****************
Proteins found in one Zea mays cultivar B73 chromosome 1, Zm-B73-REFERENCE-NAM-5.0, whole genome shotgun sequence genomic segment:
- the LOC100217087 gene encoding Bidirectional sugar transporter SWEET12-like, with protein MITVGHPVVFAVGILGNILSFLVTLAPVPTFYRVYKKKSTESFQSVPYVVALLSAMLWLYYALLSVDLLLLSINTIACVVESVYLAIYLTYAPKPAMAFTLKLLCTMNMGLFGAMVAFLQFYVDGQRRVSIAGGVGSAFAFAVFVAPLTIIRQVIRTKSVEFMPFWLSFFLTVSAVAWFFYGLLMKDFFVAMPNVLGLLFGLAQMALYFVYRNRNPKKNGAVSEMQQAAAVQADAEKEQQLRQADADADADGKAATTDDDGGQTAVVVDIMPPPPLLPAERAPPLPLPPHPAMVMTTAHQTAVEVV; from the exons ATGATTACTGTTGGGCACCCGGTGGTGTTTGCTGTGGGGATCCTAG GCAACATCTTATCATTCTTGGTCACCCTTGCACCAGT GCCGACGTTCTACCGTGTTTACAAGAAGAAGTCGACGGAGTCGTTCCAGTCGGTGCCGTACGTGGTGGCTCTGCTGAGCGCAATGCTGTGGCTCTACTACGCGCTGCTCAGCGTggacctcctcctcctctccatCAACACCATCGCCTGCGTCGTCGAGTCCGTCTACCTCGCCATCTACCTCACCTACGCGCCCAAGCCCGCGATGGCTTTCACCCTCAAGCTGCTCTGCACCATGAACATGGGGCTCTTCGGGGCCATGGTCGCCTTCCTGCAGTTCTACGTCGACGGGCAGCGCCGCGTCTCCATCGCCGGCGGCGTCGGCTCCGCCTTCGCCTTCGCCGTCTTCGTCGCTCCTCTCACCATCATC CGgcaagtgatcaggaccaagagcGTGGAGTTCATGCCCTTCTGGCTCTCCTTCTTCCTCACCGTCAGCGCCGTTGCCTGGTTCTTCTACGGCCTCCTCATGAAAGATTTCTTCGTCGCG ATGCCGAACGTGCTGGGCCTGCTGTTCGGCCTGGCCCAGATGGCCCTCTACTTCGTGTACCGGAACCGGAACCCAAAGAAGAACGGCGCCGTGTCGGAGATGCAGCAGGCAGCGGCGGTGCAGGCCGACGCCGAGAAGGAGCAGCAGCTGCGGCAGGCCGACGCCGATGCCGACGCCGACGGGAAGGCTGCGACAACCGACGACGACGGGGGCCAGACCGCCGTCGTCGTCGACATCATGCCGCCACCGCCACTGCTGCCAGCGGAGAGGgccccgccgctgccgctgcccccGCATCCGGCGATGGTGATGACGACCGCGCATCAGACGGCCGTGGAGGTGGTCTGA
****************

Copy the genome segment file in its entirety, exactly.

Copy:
Proteins found in one Zea mays cultivar B73 chromosome 1, Zm-B73-REFERENCE-NAM-5.0, whole genome shotgun sequence genomic segment:
- the LOC100217087 gene encoding Bidirectional sugar transporter SWEET12-like, with protein MITVGHPVVFAVGILGNILSFLVTLAPVPTFYRVYKKKSTESFQSVPYVVALLSAMLWLYYALLSVDLLLLSINTIACVVESVYLAIYLTYAPKPAMAFTLKLLCTMNMGLFGAMVAFLQFYVDGQRRVSIAGGVGSAFAFAVFVAPLTIIRQVIRTKSVEFMPFWLSFFLTVSAVAWFFYGLLMKDFFVAMPNVLGLLFGLAQMALYFVYRNRNPKKNGAVSEMQQAAAVQADAEKEQQLRQADADADADGKAATTDDDGGQTAVVVDIMPPPPLLPAERAPPLPLPPHPAMVMTTAHQTAVEVV; from the exons ATGATTACTGTTGGGCACCCGGTGGTGTTTGCTGTGGGGATCCTAG GCAACATCTTATCATTCTTGGTCACCCTTGCACCAGT GCCGACGTTCTACCGTGTTTACAAGAAGAAGTCGACGGAGTCGTTCCAGTCGGTGCCGTACGTGGTGGCTCTGCTGAGCGCAATGCTGTGGCTCTACTACGCGCTGCTCAGCGTggacctcctcctcctctccatCAACACCATCGCCTGCGTCGTCGAGTCCGTCTACCTCGCCATCTACCTCACCTACGCGCCCAAGCCCGCGATGGCTTTCACCCTCAAGCTGCTCTGCACCATGAACATGGGGCTCTTCGGGGCCATGGTCGCCTTCCTGCAGTTCTACGTCGACGGGCAGCGCCGCGTCTCCATCGCCGGCGGCGTCGGCTCCGCCTTCGCCTTCGCCGTCTTCGTCGCTCCTCTCACCATCATC CGgcaagtgatcaggaccaagagcGTGGAGTTCATGCCCTTCTGGCTCTCCTTCTTCCTCACCGTCAGCGCCGTTGCCTGGTTCTTCTACGGCCTCCTCATGAAAGATTTCTTCGTCGCG ATGCCGAACGTGCTGGGCCTGCTGTTCGGCCTGGCCCAGATGGCCCTCTACTTCGTGTACCGGAACCGGAACCCAAAGAAGAACGGCGCCGTGTCGGAGATGCAGCAGGCAGCGGCGGTGCAGGCCGACGCCGAGAAGGAGCAGCAGCTGCGGCAGGCCGACGCCGATGCCGACGCCGACGGGAAGGCTGCGACAACCGACGACGACGGGGGCCAGACCGCCGTCGTCGTCGACATCATGCCGCCACCGCCACTGCTGCCAGCGGAGAGGgccccgccgctgccgctgcccccGCATCCGGCGATGGTGATGACGACCGCGCATCAGACGGCCGTGGAGGTGGTCTGA